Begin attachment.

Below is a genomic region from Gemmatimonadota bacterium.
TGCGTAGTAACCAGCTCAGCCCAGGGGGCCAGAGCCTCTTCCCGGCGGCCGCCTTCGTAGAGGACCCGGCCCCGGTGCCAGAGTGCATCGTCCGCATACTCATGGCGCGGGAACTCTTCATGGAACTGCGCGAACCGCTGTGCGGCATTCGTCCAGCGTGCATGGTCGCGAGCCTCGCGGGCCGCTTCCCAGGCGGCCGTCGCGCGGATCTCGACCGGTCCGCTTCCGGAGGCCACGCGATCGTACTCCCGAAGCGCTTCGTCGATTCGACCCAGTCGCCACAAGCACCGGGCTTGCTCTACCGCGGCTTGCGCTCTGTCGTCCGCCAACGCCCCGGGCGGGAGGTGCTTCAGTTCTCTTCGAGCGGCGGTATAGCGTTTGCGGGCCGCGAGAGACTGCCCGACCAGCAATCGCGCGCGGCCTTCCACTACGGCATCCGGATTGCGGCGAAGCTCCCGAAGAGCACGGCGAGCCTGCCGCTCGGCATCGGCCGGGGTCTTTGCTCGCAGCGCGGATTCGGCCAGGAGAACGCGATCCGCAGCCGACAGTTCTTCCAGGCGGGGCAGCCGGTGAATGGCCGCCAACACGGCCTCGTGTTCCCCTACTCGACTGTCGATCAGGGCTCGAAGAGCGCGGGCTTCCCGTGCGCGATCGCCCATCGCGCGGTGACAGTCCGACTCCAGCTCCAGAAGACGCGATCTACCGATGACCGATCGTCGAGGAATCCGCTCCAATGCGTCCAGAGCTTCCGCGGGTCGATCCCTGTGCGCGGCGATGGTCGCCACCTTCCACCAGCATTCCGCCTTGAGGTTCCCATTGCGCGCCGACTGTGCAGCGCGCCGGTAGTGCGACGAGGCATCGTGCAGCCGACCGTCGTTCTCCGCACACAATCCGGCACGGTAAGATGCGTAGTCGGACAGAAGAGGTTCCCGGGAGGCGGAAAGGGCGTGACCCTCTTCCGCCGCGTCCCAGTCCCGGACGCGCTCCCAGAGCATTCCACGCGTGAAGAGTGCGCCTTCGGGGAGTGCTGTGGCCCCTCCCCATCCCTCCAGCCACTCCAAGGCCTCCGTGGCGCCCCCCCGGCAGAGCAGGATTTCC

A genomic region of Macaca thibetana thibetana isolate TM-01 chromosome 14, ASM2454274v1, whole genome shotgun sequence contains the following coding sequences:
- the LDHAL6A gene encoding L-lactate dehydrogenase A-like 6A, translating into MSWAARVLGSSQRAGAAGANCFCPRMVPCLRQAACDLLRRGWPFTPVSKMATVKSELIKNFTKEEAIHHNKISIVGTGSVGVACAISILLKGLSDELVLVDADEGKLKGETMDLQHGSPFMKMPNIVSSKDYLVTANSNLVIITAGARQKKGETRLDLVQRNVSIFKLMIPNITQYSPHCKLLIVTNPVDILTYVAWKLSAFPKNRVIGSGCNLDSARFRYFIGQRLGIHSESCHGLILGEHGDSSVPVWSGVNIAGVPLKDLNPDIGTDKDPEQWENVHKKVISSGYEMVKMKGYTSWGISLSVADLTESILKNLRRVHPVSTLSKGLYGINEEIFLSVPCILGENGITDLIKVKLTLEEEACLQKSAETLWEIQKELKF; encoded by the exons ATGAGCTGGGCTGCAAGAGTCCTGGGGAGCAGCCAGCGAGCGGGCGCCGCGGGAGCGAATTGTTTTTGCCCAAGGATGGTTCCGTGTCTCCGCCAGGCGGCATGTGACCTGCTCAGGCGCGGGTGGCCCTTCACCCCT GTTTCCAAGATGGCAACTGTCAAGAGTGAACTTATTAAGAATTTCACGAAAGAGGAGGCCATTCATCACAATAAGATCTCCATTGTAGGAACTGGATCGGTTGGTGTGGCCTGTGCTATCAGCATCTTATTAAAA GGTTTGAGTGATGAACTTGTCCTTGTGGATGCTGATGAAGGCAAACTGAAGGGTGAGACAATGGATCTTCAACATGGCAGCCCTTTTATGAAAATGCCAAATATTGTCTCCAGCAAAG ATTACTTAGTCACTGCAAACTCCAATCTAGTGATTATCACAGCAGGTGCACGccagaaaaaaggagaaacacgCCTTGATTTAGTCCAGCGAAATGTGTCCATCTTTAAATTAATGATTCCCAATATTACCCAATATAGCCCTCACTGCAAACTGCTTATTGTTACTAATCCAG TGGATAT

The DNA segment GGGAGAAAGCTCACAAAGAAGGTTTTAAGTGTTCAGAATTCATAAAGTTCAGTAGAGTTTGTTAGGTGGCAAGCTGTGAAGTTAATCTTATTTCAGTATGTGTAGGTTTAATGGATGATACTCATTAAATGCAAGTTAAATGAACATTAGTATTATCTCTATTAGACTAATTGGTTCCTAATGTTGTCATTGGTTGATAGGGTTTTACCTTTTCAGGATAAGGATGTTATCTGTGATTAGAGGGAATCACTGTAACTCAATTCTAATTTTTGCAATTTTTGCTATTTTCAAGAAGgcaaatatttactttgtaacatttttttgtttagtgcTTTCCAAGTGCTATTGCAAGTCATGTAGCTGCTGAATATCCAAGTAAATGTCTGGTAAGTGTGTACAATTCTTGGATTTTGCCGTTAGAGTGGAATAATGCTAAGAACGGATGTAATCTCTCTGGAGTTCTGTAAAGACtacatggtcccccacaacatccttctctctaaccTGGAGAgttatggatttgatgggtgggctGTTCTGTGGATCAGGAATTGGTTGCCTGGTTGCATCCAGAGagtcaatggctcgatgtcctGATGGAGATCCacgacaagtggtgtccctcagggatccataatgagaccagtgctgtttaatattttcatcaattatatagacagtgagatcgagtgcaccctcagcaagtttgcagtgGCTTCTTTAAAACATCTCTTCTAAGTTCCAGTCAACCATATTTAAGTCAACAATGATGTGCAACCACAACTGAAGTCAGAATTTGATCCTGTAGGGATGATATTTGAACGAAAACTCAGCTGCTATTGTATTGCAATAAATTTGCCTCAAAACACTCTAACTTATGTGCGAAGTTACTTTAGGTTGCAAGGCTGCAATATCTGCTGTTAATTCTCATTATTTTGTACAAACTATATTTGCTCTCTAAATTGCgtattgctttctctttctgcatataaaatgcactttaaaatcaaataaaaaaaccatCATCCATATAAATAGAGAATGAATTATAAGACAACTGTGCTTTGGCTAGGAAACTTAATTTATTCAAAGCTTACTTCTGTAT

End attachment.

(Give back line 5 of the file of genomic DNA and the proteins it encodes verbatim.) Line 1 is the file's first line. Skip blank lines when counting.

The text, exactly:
The DNA segment GGGAGAAAGCTCACAAAGAAGGTTTTAAGTGTTCAGAATTCATAAAGTTCAGTAGAGTTTGTTAGGTGGCAAGCTGTGAAGTTAATCTTATTTCAGTATGTGTAGGTTTAATGGATGATACTCATTAAATGCAAGTTAAATGAACATTAGTATTATCTCTATTAGACTAATTGGTTCCTAATGTTGTCATTGGTTGATAGGGTTTTACCTTTTCAGGATAAGGATGTTATCTGTGATTAGAGGGAATCACTGTAACTCAATTCTAATTTTTGCAATTTTTGCTATTTTCAAGAAGgcaaatatttactttgtaacatttttttgtttagtgcTTTCCAAGTGCTATTGCAAGTCATGTAGCTGCTGAATATCCAAGTAAATGTCTGGTAAGTGTGTACAATTCTTGGATTTTGCCGTTAGAGTGGAATAATGCTAAGAACGGATGTAATCTCTCTGGAGTTCTGTAAAGACtacatggtcccccacaacatccttctctctaaccTGGAGAgttatggatttgatgggtgggctGTTCTGTGGATCAGGAATTGGTTGCCTGGTTGCATCCAGAGagtcaatggctcgatgtcctGATGGAGATCCacgacaagtggtgtccctcagggatccataatgagaccagtgctgtttaatattttcatcaattatatagacagtgagatcgagtgcaccctcagcaagtttgcagtgGCTTCTTTAAAACATCTCTTCTAAGTTCCAGTCAACCATATTTAAGTCAACAATGATGTGCAACCACAACTGAAGTCAGAATTTGATCCTGTAGGGATGATATTTGAACGAAAACTCAGCTGCTATTGTATTGCAATAAATTTGCCTCAAAACACTCTAACTTATGTGCGAAGTTACTTTAGGTTGCAAGGCTGCAATATCTGCTGTTAATTCTCATTATTTTGTACAAACTATATTTGCTCTCTAAATTGCgtattgctttctctttctgcatataaaatgcactttaaaatcaaataaaaaaaccatCATCCATATAAATAGAGAATGAATTATAAGACAACTGTGCTTTGGCTAGGAAACTTAATTTATTCAAAGCTTACTTCTGTAT